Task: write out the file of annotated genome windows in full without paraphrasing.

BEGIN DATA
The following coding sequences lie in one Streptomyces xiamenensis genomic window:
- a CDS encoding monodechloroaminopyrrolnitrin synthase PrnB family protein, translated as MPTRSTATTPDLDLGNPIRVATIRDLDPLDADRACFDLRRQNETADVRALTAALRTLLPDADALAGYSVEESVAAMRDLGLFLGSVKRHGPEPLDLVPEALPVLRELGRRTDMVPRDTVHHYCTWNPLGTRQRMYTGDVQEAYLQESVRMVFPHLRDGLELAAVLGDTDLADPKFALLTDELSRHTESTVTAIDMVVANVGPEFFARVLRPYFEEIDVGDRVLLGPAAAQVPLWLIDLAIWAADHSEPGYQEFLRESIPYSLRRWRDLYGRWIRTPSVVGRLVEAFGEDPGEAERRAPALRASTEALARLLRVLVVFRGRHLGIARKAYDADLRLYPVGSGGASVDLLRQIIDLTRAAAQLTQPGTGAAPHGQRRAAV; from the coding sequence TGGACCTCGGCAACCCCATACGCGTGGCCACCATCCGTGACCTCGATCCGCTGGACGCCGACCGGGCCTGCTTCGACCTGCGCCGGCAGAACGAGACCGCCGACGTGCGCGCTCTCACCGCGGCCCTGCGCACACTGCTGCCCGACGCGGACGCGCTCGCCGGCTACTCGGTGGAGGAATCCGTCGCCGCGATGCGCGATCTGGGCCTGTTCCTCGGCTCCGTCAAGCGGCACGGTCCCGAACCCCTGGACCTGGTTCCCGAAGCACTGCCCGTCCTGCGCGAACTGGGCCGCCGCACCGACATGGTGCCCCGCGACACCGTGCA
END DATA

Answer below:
The following coding sequences lie in one Streptomyces xiamenensis genomic window:
- a CDS encoding monodechloroaminopyrrolnitrin synthase PrnB family protein, translated as MPTRSTATTPDLDLGNPIRVATIRDLDPLDADRACFDLRRQNETADVRALTAALRTLLPDADALAGYSVEESVAAMRDLGLFLGSVKRHGPEPLDLVPEALPVLRELGRRTDMVPRDTVHHYCTWNPLGTRQRMYTGDVQEAYLQESVRMVFPHLRDGLELAAVLGDTDLADPKFALLTDELSRHTESTVTAIDMVVANVGPEFFARVLRPYFEEIDVGDRVLLGPAAAQVPLWLIDLAIWAADHSEPGYQEFLRESIPYSLRRWRDLYGRWIRTPSVVGRLVEAFGEDPGEAERRAPALRASTEALARLLRVLVVFRGRHLGIARKAYDADLRLYPVGSGGASVDLLRQIIDLTRAAAQLTQPGTGAAPHGQRRAAV; from the coding sequence TGGACCTCGGCAACCCCATACGCGTGGCCACCATCCGTGACCTCGATCCGCTGGACGCCGACCGGGCCTGCTTCGACCTGCGCCGGCAGAACGAGACCGCCGACGTGCGCGCTCTCACCGCGGCCCTGCGCACACTGCTGCCCGACGCGGACGCGCTCGCCGGCTACTCGGTGGAGGAATCCGTCGCCGCGATGCGCGATCTGGGCCTGTTCCTCGGCTCCGTCAAGCGGCACGGTCCCGAACCCCTGGACCTGGTTCCCGAAGCACTGCCCGTCCTGCGCGAACTGGGCCGCCGCACCGACATGGTGCCCCGCGACACCGTGCA